To earn hundreds of dollars in just a few steps, or rather #sidehustle, is a trend with 11.4 billion TikTok users engaged.
Consumers are looking for financial support, and their social channels give it to them. From financial influencers to real people’s personal finance stories—TikTok is the new go-to platform for Gen Z, but whether this is a good thing is controversial.
Suppose you filter through the deceptive passive income promises and reach Parii Bafna. In that case, you’ll find a computer science freshman, a mortgage loan processor, and one of the financial experts guiding the youth on social channels today.
Aside from her comprehensive ‘how-to’s,’ she offers followers to contact her directly with any burning financial questions they may have.
But when 311.8k followers have personal financial matters to discuss, there simply aren’t enough hours in the day. Although these time-constraint influencers are expanding access to personal financial advisors, personalization at scale is one area of growth the platform inhibits.
71% of customers expect personalization, and three-quarters get frustrated when they don’t get it. Artificial intelligence (AI) enables brands like TikTok to deep-dive into their data and understand their users’ interests. It also supports the app in sharing user-related results. But finance influencers on the platform are missing the critical data banks own, limiting them to generic support and personalization on a first-come, first-serve basis.
TikTok has been falling short, and banks need to step up. Here’s how they can learn from financial influencers and help customers with their financial health.
AI: Safe, personalized financial support for everyone
If banks and influencers want one-to-one financial support for the broader population, they must use AI. FI’s can’t live in the past in today’s digital-first world. Rather than traditional financial consumer profiling and legacy technology which averages three to five or, at best, eleven personas and buckets every other customer into the most suitable option, AI allows banks to create as many different profiles for people that exist.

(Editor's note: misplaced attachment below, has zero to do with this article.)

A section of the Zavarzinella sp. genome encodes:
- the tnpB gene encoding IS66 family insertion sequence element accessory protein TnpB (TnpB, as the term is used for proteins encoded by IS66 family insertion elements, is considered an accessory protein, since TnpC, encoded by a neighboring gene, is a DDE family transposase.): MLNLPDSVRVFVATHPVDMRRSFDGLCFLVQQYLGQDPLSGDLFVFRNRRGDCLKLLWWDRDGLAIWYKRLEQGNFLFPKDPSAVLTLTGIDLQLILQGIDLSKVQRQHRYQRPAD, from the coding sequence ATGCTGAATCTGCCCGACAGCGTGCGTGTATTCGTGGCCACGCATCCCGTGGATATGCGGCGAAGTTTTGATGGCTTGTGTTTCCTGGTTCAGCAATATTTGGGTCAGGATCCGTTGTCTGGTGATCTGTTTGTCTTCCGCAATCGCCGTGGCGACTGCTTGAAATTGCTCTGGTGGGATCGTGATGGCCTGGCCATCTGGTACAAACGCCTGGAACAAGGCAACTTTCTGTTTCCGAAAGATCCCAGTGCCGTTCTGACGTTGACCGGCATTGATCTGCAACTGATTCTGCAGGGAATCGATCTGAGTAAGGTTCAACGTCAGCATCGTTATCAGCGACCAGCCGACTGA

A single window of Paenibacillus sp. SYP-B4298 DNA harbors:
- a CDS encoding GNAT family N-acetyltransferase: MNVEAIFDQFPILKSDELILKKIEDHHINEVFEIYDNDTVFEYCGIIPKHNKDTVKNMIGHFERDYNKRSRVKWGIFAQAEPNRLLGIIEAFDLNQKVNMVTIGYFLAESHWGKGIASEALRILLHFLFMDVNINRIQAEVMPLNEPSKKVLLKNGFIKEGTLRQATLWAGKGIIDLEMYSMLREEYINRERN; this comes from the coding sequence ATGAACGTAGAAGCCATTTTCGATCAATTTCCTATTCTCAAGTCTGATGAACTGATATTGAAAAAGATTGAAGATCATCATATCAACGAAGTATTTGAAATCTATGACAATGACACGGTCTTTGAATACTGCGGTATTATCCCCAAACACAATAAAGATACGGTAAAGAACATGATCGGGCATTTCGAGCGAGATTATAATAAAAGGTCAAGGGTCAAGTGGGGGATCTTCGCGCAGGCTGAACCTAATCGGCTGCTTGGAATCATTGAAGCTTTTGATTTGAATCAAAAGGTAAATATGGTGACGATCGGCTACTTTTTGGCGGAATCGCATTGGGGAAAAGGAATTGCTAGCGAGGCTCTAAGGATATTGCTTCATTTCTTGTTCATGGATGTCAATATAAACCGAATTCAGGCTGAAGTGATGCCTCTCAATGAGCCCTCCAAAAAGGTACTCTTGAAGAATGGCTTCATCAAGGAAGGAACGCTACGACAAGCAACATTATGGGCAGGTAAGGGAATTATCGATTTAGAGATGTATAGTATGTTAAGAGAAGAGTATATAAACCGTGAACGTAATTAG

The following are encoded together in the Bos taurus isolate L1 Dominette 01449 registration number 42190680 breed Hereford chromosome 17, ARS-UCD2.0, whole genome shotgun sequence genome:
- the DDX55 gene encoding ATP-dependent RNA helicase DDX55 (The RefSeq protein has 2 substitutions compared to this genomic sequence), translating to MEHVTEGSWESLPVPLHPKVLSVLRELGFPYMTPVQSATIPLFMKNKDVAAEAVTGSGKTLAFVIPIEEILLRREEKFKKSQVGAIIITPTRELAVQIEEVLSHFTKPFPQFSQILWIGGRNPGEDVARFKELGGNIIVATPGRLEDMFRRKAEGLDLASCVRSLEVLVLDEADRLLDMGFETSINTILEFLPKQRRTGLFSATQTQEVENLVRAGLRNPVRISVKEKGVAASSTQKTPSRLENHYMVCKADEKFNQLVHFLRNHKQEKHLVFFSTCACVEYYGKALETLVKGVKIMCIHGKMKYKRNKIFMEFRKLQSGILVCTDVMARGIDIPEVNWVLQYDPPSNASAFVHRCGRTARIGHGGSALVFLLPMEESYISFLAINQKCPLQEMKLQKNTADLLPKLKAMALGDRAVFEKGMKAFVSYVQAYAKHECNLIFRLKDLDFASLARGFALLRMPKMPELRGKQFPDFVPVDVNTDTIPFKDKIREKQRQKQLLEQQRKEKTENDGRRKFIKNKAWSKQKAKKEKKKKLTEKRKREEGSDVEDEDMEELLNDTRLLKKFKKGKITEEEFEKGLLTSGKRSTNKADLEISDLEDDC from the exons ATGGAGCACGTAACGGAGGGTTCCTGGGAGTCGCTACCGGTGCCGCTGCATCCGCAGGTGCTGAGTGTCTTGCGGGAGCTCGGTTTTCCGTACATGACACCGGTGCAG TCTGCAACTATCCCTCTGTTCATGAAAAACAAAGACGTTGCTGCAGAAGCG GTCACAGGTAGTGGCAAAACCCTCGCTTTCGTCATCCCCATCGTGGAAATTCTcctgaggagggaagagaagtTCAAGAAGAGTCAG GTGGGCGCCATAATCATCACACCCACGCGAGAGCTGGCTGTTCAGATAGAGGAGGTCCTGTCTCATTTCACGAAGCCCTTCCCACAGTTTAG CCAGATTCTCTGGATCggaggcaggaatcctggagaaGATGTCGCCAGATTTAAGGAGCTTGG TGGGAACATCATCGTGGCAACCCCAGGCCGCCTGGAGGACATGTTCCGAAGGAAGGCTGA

In addition, AI’s ability to analyze and categorize private and contextual data—such as names versus behaviors—means banks can understand significant and minor customer issues while keeping customer privacy at their core.
For instance, say Customer A was having difficulties paying outstanding bills. Without knowing their name, banks can identify the likelihood of them paying based on the amount the debt is worth, the date of the invoice, and the unique persona’s risk profile—and not just from their credit score (if they have one).
With clean data from AI, banks can build and analyze consumers holistically while detaching personal or private information from their ‘behavioral profiles.’ Looking at their spending patterns, incomings, outgoings, and frequency allows banks to gain a real-time window into their cash flow and identify their financial capabilities without traditional credit checks or invading their privacy.
AI means banks can separate ‘personal profiles’ from ‘behavioral profiles’ and protect their customers’ private information while avoiding potential payment issues. This depth in analysis can even go as far as predicting when a customer will need financial support.
Some overlooked behavioral patterns could include ‘sporadic savers’ that are ‘financially healthy’ or ‘passive income earners’ that are ‘struggling with debt’—and that’s OK. Getting to this level of context means banks can provide advice and products that help each individual manage their finances with incremental steps. That’s where the user experience (UX) comes in.